Canon EF 50mm f/1.4 USM
Let’s make it clear: this lens is the best 50mm choice among our 4 Canon-mount competitors, no matter the sensor size. It has the best definition of all the lenses displayed in these pages. Mounted on a 1Ds MkIII, it climbs to 63 lp/mm. No other lens-body couple listed here can outperform this. Moreover, this 50mm shows a very good MTF and has a very constant definition on the whole picture field. Vignetting is quite visible when fully opened, but almost disappears 2 stops later. Its only weakness, as with all the Canon lenses listed here, are that its chromatic aberrations are more noticeable than those for other brands.
The Canon EF 50 mm f/1.4 USM is the 50mm to have if you have a Canon body, no matter the sensor inside. It is a very sharp lens.
Canon EF 50mm f/1.2L USM
This is the most expensive 50mm among all our competitors. Unfortunately, however, it is not the most efficient as far as its metrics are concerned. Mounted on a 1Ds MkIII, this 50mm scores 10 lp/mm below the much cheaper 50mm f/1.4 USM. An analysis of the MTF chart also reveals another weakness of this lens, which does not manage to reach a balanced homogeneity on the whole field no matter how tight you close the lens. Moreover, the lens produces very dense chromatic aberrations.
Far from being the best on any Canon sensor, the Canon EF 50mm f1.2L USM 50mm is surpassed by most other lenses, and above all by the excellent 50mm f/1.4 USM.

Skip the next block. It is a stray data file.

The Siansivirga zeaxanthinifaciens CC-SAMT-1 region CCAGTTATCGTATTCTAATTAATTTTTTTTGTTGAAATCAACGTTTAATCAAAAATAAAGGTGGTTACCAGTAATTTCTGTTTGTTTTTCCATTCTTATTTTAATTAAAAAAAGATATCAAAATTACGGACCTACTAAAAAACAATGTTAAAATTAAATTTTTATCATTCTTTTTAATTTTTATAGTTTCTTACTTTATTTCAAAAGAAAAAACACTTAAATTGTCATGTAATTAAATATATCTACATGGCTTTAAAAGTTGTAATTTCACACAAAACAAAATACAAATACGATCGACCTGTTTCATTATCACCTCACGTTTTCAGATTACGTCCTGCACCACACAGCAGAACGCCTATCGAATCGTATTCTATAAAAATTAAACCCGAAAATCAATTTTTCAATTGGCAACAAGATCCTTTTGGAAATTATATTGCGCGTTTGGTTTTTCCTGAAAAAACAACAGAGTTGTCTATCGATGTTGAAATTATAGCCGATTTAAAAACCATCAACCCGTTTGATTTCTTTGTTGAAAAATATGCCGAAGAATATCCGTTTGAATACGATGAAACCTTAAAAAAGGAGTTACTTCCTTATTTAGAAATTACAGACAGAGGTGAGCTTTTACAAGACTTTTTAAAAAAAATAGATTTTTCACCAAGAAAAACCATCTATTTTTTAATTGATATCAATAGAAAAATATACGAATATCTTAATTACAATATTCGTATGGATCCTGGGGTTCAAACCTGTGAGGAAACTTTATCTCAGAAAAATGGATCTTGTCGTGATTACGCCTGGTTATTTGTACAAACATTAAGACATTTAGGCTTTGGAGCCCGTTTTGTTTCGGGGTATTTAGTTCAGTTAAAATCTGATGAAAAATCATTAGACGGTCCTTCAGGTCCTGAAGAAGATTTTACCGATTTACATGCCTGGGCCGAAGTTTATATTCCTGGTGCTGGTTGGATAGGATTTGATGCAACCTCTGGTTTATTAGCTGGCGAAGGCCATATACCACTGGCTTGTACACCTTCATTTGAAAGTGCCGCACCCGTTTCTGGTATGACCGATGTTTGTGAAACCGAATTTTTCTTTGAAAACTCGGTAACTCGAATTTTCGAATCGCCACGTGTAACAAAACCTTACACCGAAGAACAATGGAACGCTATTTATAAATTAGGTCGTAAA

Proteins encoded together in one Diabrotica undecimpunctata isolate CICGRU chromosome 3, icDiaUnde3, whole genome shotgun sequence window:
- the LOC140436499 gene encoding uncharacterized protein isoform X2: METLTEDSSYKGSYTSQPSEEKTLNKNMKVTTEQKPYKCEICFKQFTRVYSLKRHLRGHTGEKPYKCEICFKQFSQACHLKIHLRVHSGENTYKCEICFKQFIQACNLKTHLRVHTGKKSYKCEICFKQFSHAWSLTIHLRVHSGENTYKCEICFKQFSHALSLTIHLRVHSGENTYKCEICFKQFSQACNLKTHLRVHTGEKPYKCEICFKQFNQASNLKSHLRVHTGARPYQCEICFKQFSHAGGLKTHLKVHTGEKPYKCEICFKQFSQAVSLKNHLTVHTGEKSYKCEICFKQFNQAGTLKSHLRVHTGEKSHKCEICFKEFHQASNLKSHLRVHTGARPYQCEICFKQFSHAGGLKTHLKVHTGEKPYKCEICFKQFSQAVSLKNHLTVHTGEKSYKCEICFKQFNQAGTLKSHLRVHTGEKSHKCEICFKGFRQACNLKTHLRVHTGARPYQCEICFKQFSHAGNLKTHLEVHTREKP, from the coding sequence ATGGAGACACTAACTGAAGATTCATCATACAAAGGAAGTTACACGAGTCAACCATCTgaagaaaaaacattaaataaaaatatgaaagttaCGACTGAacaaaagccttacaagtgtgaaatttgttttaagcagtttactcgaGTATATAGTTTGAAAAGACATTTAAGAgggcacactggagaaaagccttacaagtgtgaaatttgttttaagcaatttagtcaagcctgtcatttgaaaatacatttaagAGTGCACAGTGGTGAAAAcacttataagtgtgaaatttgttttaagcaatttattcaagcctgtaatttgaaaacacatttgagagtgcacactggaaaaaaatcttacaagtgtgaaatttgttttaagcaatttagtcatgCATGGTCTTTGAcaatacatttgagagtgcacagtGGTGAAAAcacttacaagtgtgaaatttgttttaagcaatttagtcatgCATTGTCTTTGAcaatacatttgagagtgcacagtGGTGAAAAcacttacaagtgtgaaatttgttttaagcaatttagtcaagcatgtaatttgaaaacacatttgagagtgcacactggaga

Canon EF 50mm f/1.8II
As it was the case with the Nikon mount, Canon’s entry-level 50mm is also a tough competitor. If the others have a better pure resolution, this 50mm f1.8II proves very good in low-light conditions, reaching very good DxOMark scores at f/2.8 aperture. Mounted on a full-frame body, it has a slight tendency to produce too-soft edges. The problem is similar to that of the 50mm f1.2L USM, except for the price. And in fact, the 50mm f1/8II’s chromatic aberrations are well-contained. Mounted on an APS-C sensor, this 50mm shows the best definition, and its edges are much better. If they are too soft at f/2.8, closing 1 more stop produces a well-balanced image.
The Canon EF 50mm f/1.8 II is no match for the Cannon 50mm f/1.4 USM on a full-frame body, as the edges of the image may be too soft. On an APS-C sensor, however, it proves very good, especially at f/4.
Sigma 50mm f/1.4 EX DG HSM
Just like its Nikon-mount counterpart, this 50mm for Canon is a highly reliable lens, especially with respect to its central resolution. It reaches very good definition at f/2.8; moreover, it achieves its best DxOMark score fully opened. This is very good for a fast lens. But as it is the case with the Nikon mount, this 50mm shows some soft edges— softer than those for the Canon 50mm f/1.4 USM. Further, while the vignetting is well-contained, the chromatic aberrations are a bit strong.
An excellent performer on every Canon sensor, this Sigma is a perfect alternative if you want something other than the Canon EF 50mm f/1.4 USM.